In this activity students survey the text and create questions they think the text was designed to answer. During reading, students will try to answer their questions. The questions help set a purpose for reading. This activity works particularly well with non-fiction texts.
Select a text. Select a portion of the text to use for modeling. Provide students with highlighters or colored pencils for marking text. (Optional)
- Introduce Prewrite Questions.
Discuss with students: · When you are reading a text, does it matter if you have questions to answer about the text? · Does that change your approach to reading?
- Model surveying a text.
Model surveying a text for students by thinking aloud your process. What do you look for as your survey a text? You can show students how you read the introduction; look at titles, images, and subtitles; and make use of the text features. If the text is fiction, they may want to examine the book jacket cover and chapter titles.
- Model writing questions.
Model writing questions based on the text you surveyed. The questions can be a mixture of open and closed questions. Think aloud your process for writing the questions. How did you incorporate the information from surveying the text into your questions?
- Students survey the text.
Highlighters can be useful here with strict instructions to do a minimal amount of highlighting when surveying the text. Giving students a guideline to only highlight five words or phrases can be helpful.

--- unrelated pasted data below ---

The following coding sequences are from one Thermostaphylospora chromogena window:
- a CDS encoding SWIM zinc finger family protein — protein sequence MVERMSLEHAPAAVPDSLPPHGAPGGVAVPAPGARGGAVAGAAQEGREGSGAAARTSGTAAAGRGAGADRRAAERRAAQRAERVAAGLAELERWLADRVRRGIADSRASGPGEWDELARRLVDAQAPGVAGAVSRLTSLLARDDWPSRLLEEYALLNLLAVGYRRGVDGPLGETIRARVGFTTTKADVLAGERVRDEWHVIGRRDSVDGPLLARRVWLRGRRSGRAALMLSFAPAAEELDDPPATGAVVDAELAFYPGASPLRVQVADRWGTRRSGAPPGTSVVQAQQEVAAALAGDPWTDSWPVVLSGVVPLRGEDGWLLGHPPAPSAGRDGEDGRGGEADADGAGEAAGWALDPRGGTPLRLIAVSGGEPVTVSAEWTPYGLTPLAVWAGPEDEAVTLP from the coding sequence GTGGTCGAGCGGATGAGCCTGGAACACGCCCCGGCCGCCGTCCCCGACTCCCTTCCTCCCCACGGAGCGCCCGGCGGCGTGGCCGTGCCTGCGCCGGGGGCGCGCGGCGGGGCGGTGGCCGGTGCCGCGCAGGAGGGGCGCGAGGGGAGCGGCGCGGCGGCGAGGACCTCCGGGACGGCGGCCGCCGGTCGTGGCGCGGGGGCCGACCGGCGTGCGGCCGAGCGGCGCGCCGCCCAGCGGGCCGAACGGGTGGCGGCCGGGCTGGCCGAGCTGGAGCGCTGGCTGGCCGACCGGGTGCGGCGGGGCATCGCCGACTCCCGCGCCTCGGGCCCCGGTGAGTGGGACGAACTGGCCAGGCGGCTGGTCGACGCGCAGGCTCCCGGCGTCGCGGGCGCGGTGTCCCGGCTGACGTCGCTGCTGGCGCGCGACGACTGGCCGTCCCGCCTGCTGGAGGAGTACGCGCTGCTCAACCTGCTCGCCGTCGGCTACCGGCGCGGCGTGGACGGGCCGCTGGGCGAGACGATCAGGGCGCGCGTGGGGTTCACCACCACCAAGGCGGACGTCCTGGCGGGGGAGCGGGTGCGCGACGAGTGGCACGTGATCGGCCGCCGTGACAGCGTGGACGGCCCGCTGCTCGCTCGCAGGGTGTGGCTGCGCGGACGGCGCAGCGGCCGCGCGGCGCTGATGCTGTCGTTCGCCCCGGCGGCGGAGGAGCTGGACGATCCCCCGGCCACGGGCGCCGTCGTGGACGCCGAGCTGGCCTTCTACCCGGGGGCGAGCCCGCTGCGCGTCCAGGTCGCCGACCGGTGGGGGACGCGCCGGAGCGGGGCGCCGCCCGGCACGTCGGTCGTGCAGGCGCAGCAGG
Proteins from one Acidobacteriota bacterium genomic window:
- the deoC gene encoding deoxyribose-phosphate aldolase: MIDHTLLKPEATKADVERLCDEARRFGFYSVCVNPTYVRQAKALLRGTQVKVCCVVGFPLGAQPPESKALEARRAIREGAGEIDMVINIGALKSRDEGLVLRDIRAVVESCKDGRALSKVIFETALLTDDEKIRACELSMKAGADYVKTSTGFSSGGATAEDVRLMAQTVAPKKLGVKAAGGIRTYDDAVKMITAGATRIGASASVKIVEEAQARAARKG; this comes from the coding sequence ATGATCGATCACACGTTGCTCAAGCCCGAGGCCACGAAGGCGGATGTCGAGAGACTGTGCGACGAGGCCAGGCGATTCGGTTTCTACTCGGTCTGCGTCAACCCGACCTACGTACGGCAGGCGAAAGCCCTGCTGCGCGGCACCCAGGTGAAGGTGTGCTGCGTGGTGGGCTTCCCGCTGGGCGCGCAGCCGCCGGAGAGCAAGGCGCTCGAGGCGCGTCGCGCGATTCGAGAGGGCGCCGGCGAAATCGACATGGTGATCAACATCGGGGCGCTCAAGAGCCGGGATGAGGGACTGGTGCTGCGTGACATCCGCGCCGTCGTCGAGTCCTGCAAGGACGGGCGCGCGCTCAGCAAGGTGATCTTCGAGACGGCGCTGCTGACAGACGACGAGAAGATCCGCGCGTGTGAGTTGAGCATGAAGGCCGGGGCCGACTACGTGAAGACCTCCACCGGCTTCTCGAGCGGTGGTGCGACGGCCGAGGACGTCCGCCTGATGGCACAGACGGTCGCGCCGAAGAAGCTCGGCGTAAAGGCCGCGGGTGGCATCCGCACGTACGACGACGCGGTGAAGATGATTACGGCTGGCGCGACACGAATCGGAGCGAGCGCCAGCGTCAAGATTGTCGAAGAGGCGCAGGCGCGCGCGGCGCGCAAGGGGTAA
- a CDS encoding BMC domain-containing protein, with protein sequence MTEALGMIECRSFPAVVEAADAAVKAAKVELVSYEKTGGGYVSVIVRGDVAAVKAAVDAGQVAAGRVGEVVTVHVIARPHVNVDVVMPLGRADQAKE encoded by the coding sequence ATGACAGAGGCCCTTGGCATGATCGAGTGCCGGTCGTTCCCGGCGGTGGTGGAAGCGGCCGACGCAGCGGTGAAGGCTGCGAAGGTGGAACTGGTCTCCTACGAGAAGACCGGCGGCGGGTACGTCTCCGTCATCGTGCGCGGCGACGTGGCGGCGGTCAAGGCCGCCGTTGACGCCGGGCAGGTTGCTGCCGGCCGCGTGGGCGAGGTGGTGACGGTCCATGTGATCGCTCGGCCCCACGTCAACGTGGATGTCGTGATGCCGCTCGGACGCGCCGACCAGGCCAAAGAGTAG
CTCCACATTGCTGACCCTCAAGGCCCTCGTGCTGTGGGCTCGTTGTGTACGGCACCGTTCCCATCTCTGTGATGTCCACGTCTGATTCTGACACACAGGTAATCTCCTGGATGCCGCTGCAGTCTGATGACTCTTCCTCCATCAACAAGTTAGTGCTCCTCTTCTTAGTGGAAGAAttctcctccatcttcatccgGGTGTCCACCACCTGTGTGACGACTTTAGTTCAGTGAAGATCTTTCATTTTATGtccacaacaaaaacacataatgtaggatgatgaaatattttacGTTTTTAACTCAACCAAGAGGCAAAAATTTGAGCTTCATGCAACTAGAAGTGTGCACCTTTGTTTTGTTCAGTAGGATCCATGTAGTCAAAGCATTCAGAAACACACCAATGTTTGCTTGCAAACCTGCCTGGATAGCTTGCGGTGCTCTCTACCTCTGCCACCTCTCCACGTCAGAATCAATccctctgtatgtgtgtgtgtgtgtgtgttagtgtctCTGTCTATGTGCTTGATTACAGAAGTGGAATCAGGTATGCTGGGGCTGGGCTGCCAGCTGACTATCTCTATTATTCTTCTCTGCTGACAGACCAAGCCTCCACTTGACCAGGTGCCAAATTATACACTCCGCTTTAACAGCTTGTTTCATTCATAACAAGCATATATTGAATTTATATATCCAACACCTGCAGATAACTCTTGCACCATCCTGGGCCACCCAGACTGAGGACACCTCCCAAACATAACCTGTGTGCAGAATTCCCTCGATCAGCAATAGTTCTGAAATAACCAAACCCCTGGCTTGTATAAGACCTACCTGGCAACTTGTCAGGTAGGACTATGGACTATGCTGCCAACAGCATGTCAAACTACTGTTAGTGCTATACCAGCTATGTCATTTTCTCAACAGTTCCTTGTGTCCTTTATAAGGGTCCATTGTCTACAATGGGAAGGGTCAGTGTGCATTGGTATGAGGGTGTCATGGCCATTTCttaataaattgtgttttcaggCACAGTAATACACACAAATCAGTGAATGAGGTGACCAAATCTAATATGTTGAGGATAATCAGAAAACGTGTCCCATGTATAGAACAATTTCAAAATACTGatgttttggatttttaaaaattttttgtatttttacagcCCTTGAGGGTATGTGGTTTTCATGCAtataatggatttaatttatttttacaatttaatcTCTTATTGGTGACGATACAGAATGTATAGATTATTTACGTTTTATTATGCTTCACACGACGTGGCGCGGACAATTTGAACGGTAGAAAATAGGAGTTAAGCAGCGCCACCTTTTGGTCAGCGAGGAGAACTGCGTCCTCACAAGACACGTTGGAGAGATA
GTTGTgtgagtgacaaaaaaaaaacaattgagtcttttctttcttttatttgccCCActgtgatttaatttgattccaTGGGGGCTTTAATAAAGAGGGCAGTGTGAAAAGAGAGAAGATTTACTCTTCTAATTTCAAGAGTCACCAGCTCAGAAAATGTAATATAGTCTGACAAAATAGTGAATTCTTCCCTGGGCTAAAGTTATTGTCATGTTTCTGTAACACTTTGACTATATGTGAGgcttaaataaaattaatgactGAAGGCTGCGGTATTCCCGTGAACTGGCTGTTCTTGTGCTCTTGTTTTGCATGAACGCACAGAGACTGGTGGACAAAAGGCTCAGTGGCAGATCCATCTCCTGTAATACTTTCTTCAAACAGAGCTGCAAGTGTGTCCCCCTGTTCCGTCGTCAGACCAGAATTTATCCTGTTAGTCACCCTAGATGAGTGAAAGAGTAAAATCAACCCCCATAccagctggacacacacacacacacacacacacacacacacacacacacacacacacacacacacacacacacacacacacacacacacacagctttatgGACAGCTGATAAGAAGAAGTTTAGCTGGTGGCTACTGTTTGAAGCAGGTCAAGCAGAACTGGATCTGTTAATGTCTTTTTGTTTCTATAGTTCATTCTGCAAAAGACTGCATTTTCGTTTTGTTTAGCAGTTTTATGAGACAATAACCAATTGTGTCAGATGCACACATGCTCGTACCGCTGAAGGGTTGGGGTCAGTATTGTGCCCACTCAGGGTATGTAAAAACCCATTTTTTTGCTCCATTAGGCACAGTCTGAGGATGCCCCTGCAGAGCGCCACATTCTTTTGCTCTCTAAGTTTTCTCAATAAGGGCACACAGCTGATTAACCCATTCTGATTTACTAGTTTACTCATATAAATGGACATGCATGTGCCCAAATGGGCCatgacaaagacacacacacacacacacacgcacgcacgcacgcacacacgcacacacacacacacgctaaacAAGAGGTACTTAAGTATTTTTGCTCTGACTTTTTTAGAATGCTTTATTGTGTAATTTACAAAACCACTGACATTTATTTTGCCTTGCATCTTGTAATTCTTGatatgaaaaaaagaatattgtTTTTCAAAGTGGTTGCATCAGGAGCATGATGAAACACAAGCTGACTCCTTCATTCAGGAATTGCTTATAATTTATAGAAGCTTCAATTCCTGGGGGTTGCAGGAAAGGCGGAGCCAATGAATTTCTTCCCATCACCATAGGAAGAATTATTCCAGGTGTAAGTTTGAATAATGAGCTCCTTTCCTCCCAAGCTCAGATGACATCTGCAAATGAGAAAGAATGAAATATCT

- Students write questions.
There could be a component of peer review included here where students share their questions with a partner before actually using them.
- Students read the text and answer their questions.
They can answer using blank paper, a two- sided chart with their questions and answers embedded, or in paragraph form.
- Conduct small group discussion.
In small groups students discuss the text, the questions they asked, and the answers they found. · What similarities or differences emerged among the members of the group? · Did you ask or answer similar or different questions?
Students can reflect individually or as a group, orally or in writing. · How did surveying the text and writing questions prior to reading help you better understand the text? · When might you use this strategy again?
Adaptation for the Math Classroom
Students can use Prewrite Questions in the math classroom to help them survey a lesson in a textbook and then do a more thorough reading with the set of student-developed questions to guide them. As part of this process, help students preview a math text by identify typical math text structures such as definitions, worked examples, and real world connections.